But one thing remained constant no matter what state, city, town or village they passed through, Drew said, “and that was the amount of Trump signs we saw everywhere.”
“And I mean everywhere,” he added for emphasis. “They were in wealthy suburban neighborhoods, blue-collar middle class towns. You would see them in farm fields and painted on the sides of businesses. Most of them were either large flags, although plenty of them were hand-painted homemade signs too.”
In total, the couple traveled through 12 states and logged more than 5,000 miles on their sojourn. I spoke with both Proctors last month as they sat outside a diner, enjoying a burger near Mt. Rushmore in Keystone, SD. As if on cue, a motorcyclist drove by with a Trump flag billowing out the back.
Drew, 47, said people who didn’t vote for Trump and regularly fly over these states might be surprised or even shocked by the show of support for the former president who lost to Joe Biden last fall.
Worse, he said, they might mistake the display as cultish.
“Those assumptions would be wrong,” said Drew, who is a service manager for a European industrial machining company.
“The 2016 presidential election was not about Donald Trump. If people took the time to listen, it was about the dissatisfaction with the establishments of both parties, and I will tell you that was brewing long before he stepped on that escalator in 2015.”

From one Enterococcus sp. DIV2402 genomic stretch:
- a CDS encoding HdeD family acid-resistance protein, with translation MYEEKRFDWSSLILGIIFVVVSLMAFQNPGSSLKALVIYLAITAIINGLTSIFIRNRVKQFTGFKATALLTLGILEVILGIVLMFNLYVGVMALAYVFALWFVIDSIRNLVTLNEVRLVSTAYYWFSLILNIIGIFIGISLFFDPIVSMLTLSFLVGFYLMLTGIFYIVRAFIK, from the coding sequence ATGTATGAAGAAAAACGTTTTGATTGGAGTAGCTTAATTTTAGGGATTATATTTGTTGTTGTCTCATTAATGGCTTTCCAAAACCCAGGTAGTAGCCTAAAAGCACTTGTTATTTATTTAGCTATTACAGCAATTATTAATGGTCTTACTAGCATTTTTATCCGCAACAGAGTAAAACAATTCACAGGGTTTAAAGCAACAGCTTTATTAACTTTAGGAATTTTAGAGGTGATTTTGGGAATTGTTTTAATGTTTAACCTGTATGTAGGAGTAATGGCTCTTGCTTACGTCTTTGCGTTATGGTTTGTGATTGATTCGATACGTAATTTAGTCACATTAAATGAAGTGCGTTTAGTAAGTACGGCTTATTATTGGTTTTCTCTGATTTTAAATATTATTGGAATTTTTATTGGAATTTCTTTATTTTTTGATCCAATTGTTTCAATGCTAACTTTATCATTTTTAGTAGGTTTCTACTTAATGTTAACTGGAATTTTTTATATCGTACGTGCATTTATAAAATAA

Marlene, a 43-year-old ER clinician supervisor, nodded.
“Trump was the consequence of people’s sentiments, he was not the cause.”
Strategists and reporters often dismiss political signs as an unreliable way to gauge enthusiasm for a candidate. Back in 2016, as Trump signs abounded across America, experts insisted that polls predicting a Hillary Clinton victory were a better indicator of the result. And yet the Democrat lost to the unconventional Republican in a massive upset.
“Putting those signs up was their way of saying this is the new resistance,” said Youngstown State University political scientist Paul Sracic. “We saw them in places that historically supported Democrats, like here in Trumbull and Mahoning counties, two of the bluest counties in Ohio, as well as blue counties in Michigan, Wisconsin and Pennsylvania.”
That the signs are popping up again in these same places today “shows the transition from blue to red is permanent,” Sracic said.
In 2020, Trump signs were even more dominant across that US than they were in 2016. And though he lost his bid for re-election, polls that predicted a drubbing were wrong again. Instead, Trump suffered a narrow defeat in a squeaker election.
One year later, voters are still showing their support with the only means they have at their disposal — Trump signs that declare they aren’t going anywhere and their passion remains intense.
“A Trump sign symbolizes a rejection of the status quo. It is also aspirational, a reminder that we were all part of something bigger than ourselves, bigger than one man, and we are still here,” said Drew, adding that both he and Marlene voted for Trump in 2016 and 2020.
The Proctors’ observations mirror my own. After tra….